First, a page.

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The Show Must Go On

Let’s try to think of possible steps AMD is likely to make. Of course, the reaction to Intel’s actions should be as simple to realize as possible and should also bring tangible marketing profits (sometimes that’s more important for the sales results than real technical advantages). So:

  1. Dual-channel memory and the Socket 939 platform. The transition to these two things had been announced beforehand and looks quite logical. On the other hand, this is a bad reaction as contains no surprises – this transition is only expected to give some performance gains. We’ll discuss the problem of memory in the next section of the review. For now, let’s say it once again – this is a poor answer to Intel.
  2. DDR2 memory. It cannot make a quick and ready answer since requires a serious overhaul of the processor and mainboards. The very necessity of DDR2 memory for the Athlon 64 is arguable – we’ll return to this subject shortly.
  3. CPU frequency growth (building a performance reserve). Today, it is difficult to develop Athlon 64 (Opteron) processors faster than 2.4GHz using the 130nm + SOI technology. The current core seems to have its frequency ceiling somewhere around 2.4GHz and it would be very hard to overcome this limit and have an acceptable chip yield. Of course, we’ll see some operational 2.4GHz (and faster) dies, but I doubt they will be a mass product. AMD will probably have prepared a handful of samples for the announcement of the new platform, but they won’t be cheap and widespread. Overall, such processors will come into the mass market only after the company has switched to the 90nm + SOI technology, scheduled for the Q3 of this year. Thus, the frequency growth is no answer to Intel, as Intel’s marketing machine will be busy trumpeting the PCI Express and DDR2 as “the bus and memory of the future”, respectively, just around that time. The answer is needed sooner.
  4. Expanding the L2 cache involves too many problems: the model with 1MB of cache is already large (193 sq. mm – what shall we expect from a larger cache?) and the necessity of redesigning the cache controller won’t be an easy matter. Moreover, larger cache requires more time to be accessed. The example of the Pentium 4 XE shows us that 2MB cache is welcome in the server market, but gives little profit for the desktop PC. This may be an option for the Athlon 64 FX and Pentium 4 XE, which are “extreme processors for extreme people” by their definition, but not a mainstream solution.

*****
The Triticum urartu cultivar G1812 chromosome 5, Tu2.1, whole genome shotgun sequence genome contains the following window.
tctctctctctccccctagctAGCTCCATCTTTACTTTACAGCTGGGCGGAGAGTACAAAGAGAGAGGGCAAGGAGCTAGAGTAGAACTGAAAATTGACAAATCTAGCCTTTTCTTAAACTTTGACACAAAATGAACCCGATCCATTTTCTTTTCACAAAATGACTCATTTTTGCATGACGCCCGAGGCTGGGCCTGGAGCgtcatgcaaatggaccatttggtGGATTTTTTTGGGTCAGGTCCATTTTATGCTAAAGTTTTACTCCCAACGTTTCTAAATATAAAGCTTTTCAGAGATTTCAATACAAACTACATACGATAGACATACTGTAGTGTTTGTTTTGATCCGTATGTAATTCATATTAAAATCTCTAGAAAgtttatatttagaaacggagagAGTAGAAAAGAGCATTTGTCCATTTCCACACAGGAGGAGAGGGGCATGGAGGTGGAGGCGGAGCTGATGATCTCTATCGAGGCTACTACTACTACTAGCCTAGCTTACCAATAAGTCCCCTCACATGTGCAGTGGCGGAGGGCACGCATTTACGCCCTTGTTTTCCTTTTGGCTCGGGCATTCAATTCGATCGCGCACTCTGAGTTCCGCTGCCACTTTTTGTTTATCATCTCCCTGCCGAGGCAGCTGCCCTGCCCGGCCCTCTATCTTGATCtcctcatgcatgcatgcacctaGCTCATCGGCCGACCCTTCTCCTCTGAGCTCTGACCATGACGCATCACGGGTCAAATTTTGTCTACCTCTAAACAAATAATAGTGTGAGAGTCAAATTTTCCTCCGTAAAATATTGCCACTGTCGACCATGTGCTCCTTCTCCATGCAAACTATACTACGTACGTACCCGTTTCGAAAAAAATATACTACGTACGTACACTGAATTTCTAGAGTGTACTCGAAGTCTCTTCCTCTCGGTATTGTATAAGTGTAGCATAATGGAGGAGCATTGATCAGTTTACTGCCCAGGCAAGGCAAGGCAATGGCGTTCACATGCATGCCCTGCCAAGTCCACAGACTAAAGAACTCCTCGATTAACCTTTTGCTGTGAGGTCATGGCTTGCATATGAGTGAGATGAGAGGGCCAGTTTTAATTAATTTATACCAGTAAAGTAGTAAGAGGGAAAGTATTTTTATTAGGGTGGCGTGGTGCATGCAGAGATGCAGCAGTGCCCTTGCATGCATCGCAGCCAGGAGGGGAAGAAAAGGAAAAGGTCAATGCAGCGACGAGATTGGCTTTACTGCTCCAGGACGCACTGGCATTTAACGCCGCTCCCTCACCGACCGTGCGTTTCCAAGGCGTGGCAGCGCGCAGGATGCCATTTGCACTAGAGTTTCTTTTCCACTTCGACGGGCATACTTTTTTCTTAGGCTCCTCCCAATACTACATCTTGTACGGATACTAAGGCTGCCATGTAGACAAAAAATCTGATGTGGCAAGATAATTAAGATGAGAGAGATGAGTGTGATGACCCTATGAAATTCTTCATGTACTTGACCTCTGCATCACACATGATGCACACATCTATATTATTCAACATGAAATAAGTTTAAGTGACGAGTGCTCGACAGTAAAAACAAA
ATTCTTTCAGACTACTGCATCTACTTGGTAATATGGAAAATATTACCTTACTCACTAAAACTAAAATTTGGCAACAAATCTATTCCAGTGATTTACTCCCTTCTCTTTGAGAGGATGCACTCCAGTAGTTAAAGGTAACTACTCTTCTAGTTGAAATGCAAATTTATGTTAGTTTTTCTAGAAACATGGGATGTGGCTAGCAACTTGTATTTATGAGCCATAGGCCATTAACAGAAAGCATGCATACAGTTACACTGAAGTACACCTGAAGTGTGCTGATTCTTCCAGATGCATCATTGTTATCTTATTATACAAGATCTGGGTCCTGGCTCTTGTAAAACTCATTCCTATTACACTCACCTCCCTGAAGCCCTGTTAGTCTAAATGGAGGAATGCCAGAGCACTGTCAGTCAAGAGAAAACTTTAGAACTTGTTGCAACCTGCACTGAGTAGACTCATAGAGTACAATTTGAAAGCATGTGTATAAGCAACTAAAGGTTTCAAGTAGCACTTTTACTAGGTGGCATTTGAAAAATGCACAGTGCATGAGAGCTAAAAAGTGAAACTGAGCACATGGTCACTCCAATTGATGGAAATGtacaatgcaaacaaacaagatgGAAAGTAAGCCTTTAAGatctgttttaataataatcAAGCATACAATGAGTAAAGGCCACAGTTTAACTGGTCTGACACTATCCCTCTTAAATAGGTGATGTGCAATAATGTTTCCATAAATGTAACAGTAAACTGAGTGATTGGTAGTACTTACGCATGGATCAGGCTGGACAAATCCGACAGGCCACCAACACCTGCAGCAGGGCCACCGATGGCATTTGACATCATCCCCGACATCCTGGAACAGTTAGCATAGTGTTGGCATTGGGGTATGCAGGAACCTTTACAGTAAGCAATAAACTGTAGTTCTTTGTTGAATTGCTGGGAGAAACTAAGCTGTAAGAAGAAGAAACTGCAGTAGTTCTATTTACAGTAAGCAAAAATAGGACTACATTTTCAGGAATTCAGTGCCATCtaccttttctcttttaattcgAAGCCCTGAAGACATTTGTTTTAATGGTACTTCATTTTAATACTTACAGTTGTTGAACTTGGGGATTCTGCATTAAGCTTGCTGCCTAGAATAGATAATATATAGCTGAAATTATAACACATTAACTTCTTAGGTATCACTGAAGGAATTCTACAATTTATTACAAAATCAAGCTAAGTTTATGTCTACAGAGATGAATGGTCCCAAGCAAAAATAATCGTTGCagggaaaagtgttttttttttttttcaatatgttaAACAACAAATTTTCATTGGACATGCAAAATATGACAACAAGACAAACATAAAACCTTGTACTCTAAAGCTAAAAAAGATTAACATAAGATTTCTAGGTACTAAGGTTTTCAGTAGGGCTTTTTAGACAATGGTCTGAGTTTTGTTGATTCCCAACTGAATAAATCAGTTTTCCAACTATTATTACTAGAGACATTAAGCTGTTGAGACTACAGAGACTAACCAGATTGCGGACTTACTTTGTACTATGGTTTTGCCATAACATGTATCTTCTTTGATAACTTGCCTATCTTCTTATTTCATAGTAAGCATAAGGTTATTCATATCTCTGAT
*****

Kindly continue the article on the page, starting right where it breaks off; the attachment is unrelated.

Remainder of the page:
5. Speeding up the HyperTransport bus should bring some benefits, although their scale is hard predict. This idea seems to be good and easily realizable since the Socket 939 platform is not yet announced. They can just correct the specifications (by either changing the base frequency from 200MHz to 250MHz or increasing the bus multiplier from 4x to 5x) and all new systems will support this clock rate.

At first, the idea of a faster bus seemed improbable to me, I didn’t believe it at all. At first sight, this is really unnecessary: the current realization of the HyperTransport bus provides enough bandwidth. On closer examination, the idea seems viable. Why not?

So what does AMD get from speeding up the HyperTransport bus? First of all, the bandwidth will grow from 6.4GB/s, which Intel’s current bus also provides, to 8GB/s, which the competitor will only have after realizing its 1066MHz bus, not very soon. That’s an advantage, especially from the marketing point of view. Second, and that’s even more important, we enforce the winning aspect of the Athlon 64 architecture – the low data exchange latencies. By increasing the bus carrier frequency from 800MHz to 1000MHz (25%) we reduce the latency by the same 25%. Third, there’s one more marketing advantage: what sounds better – 1.6GHz (the previous version of the HyperTransport) or 2GHz? And AMD will beat Intel with Intel’s own weapon: earlier, the 800MHz Quad Pumped Bus of the Pentium 4 platform stood against the 400MHz bus of the Athlon XP one. I guess it’s clear who used to win from the comparison. Now these 800MHz of the QPB will stand next to the beautiful and round number, 2GHz! The advantage of AMD’s bus will look simply overwhelming in the eyes of an inexperienced user, who’s not versed in technicalities.

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